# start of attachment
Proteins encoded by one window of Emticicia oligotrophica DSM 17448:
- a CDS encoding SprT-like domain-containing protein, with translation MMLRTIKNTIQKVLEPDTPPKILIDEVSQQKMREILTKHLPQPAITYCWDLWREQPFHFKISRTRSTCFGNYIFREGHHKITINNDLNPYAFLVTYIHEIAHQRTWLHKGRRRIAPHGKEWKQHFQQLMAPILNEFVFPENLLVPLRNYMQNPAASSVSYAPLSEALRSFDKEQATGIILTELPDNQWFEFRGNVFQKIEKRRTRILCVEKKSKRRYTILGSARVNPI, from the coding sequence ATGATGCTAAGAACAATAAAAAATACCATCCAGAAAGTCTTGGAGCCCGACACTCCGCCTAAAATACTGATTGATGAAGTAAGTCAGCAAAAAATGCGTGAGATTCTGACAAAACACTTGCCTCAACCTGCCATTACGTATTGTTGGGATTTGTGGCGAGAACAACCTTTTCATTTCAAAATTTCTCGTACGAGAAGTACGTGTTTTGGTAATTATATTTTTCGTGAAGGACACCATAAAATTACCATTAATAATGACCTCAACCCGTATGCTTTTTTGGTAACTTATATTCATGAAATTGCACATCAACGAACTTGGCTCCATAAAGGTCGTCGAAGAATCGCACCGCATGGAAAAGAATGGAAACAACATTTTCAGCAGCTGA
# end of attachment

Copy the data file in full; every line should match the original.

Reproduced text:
Proteins encoded by one window of Emticicia oligotrophica DSM 17448:
- a CDS encoding SprT-like domain-containing protein, with translation MMLRTIKNTIQKVLEPDTPPKILIDEVSQQKMREILTKHLPQPAITYCWDLWREQPFHFKISRTRSTCFGNYIFREGHHKITINNDLNPYAFLVTYIHEIAHQRTWLHKGRRRIAPHGKEWKQHFQQLMAPILNEFVFPENLLVPLRNYMQNPAASSVSYAPLSEALRSFDKEQATGIILTELPDNQWFEFRGNVFQKIEKRRTRILCVEKKSKRRYTILGSARVNPI, from the coding sequence ATGATGCTAAGAACAATAAAAAATACCATCCAGAAAGTCTTGGAGCCCGACACTCCGCCTAAAATACTGATTGATGAAGTAAGTCAGCAAAAAATGCGTGAGATTCTGACAAAACACTTGCCTCAACCTGCCATTACGTATTGTTGGGATTTGTGGCGAGAACAACCTTTTCATTTCAAAATTTCTCGTACGAGAAGTACGTGTTTTGGTAATTATATTTTTCGTGAAGGACACCATAAAATTACCATTAATAATGACCTCAACCCGTATGCTTTTTTGGTAACTTATATTCATGAAATTGCACATCAACGAACTTGGCTCCATAAAGGTCGTCGAAGAATCGCACCGCATGGAAAAGAATGGAAACAACATTTTCAGCAGCTGA